Making wine in a warming world

South Australian winemakers are looking to Europe as the climate—and what drinkers want—is changing.

Grapes don’t ripen the way they used to. As temperatures climb, they are getting sweeter faster.

Winemakers find that by the time the crop achieves the right colour or level of tannins, the grapes contain more sugar. More sugar means heavier, more alcoholic wine. At the same time, drinkers are preferring lighter wines

Dr Roberta De Bei is trialling countermeasures to delay ripening at the University of Adelaide, where she has worked as a research fellow in the School of Agriculture, Food and Wine since she left Italy in 2008.

These techniques, such as removing part of the leaves of the vine while the grapes are ripening, are being developed in hot Mediterranean climates.

“Most of the studies are coming from Italy and Spain,” Roberta says. She is working with researchers at the universities of Sassari and Pisa in Italy to try these methods in Australia, and early results are promising. The collaboration resulted in a paper that has just been submitted for publication.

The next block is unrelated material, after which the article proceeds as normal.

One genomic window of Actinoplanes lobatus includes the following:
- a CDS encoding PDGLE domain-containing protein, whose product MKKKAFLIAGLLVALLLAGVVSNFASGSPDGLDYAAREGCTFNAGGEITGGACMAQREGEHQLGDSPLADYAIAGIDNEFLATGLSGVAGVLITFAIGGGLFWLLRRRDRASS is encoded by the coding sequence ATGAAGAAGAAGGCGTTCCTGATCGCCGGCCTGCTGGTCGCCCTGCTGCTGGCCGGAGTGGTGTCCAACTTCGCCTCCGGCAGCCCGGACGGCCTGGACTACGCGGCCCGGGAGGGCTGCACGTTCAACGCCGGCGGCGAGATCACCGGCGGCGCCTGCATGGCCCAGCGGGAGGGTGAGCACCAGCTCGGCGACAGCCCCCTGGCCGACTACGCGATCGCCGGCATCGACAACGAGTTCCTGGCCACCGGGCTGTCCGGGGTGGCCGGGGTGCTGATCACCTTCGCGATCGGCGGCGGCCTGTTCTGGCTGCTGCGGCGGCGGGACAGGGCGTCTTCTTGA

Ashley Ratcliff is another taking lessons from European winemaking. Based at Barmera in the South Australian Riverland, Ashley’s company Ricca Terra Farms supplies grapes to winemakers and also produces its own wine.

After working in the wine industry for decades, Ashley was inspired by travel in Italy to go beyond the standard chardonnay and shiraz to find European grape varieties that might better suit the times.

“These varieties like the warmer weather,” he explains. “And also consumers are liking the lighter wines.”

Ashley now grows a wide range of grapes from Italy, Spain and Portugal—and even a Serbian white variety called Slancamenca Bela.

Ashley’s next move is a trip to Portugal.

“I’ve been planting Portuguese grapes for years, but I’ve never been to visit,” he says.

Banner image: Grape varieties from Europe are helping Australian winemakers Credit: Ricca Terra.

In-article image: Roberta De Bei is working with Italian researchers. Credit: University of Adelaide.